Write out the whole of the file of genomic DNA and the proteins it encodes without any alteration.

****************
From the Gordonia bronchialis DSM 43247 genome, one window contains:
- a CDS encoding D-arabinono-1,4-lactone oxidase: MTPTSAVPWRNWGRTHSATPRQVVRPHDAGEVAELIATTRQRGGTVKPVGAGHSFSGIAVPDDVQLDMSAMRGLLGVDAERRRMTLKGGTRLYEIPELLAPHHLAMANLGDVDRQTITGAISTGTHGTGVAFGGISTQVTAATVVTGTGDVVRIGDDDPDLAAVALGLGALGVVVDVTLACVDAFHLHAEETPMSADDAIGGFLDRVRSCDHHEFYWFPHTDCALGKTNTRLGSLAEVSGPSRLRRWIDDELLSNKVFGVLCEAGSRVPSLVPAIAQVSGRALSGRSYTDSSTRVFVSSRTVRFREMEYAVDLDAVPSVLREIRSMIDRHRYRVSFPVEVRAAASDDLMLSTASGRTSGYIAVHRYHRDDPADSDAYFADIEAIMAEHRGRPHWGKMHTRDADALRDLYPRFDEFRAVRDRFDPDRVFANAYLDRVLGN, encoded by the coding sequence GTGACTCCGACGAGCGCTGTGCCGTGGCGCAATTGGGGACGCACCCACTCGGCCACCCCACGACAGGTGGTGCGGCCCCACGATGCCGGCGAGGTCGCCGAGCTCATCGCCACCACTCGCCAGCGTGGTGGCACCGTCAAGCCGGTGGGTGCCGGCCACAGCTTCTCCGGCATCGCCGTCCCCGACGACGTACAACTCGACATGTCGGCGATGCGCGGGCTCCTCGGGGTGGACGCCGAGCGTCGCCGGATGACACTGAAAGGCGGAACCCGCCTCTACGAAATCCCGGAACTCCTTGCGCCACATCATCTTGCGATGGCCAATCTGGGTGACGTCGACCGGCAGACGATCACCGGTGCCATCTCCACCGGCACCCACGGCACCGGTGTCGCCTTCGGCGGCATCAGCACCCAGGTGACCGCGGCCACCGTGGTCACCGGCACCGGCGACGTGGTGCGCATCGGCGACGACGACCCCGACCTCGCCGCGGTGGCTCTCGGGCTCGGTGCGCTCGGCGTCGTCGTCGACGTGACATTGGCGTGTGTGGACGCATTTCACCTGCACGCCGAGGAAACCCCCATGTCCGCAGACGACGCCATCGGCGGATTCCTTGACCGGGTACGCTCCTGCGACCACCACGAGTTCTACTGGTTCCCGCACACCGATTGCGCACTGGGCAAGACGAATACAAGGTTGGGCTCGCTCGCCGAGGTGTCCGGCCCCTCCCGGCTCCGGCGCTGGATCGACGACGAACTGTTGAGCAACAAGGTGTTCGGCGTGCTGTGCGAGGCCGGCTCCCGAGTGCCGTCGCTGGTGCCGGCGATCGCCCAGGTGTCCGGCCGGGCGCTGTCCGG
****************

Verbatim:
From the Gordonia bronchialis DSM 43247 genome, one window contains:
- a CDS encoding D-arabinono-1,4-lactone oxidase: MTPTSAVPWRNWGRTHSATPRQVVRPHDAGEVAELIATTRQRGGTVKPVGAGHSFSGIAVPDDVQLDMSAMRGLLGVDAERRRMTLKGGTRLYEIPELLAPHHLAMANLGDVDRQTITGAISTGTHGTGVAFGGISTQVTAATVVTGTGDVVRIGDDDPDLAAVALGLGALGVVVDVTLACVDAFHLHAEETPMSADDAIGGFLDRVRSCDHHEFYWFPHTDCALGKTNTRLGSLAEVSGPSRLRRWIDDELLSNKVFGVLCEAGSRVPSLVPAIAQVSGRALSGRSYTDSSTRVFVSSRTVRFREMEYAVDLDAVPSVLREIRSMIDRHRYRVSFPVEVRAAASDDLMLSTASGRTSGYIAVHRYHRDDPADSDAYFADIEAIMAEHRGRPHWGKMHTRDADALRDLYPRFDEFRAVRDRFDPDRVFANAYLDRVLGN, encoded by the coding sequence GTGACTCCGACGAGCGCTGTGCCGTGGCGCAATTGGGGACGCACCCACTCGGCCACCCCACGACAGGTGGTGCGGCCCCACGATGCCGGCGAGGTCGCCGAGCTCATCGCCACCACTCGCCAGCGTGGTGGCACCGTCAAGCCGGTGGGTGCCGGCCACAGCTTCTCCGGCATCGCCGTCCCCGACGACGTACAACTCGACATGTCGGCGATGCGCGGGCTCCTCGGGGTGGACGCCGAGCGTCGCCGGATGACACTGAAAGGCGGAACCCGCCTCTACGAAATCCCGGAACTCCTTGCGCCACATCATCTTGCGATGGCCAATCTGGGTGACGTCGACCGGCAGACGATCACCGGTGCCATCTCCACCGGCACCCACGGCACCGGTGTCGCCTTCGGCGGCATCAGCACCCAGGTGACCGCGGCCACCGTGGTCACCGGCACCGGCGACGTGGTGCGCATCGGCGACGACGACCCCGACCTCGCCGCGGTGGCTCTCGGGCTCGGTGCGCTCGGCGTCGTCGTCGACGTGACATTGGCGTGTGTGGACGCATTTCACCTGCACGCCGAGGAAACCCCCATGTCCGCAGACGACGCCATCGGCGGATTCCTTGACCGGGTACGCTCCTGCGACCACCACGAGTTCTACTGGTTCCCGCACACCGATTGCGCACTGGGCAAGACGAATACAAGGTTGGGCTCGCTCGCCGAGGTGTCCGGCCCCTCCCGGCTCCGGCGCTGGATCGACGACGAACTGTTGAGCAACAAGGTGTTCGGCGTGCTGTGCGAGGCCGGCTCCCGAGTGCCGTCGCTGGTGCCGGCGATCGCCCAGGTGTCCGGCCGGGCGCTGTCCGG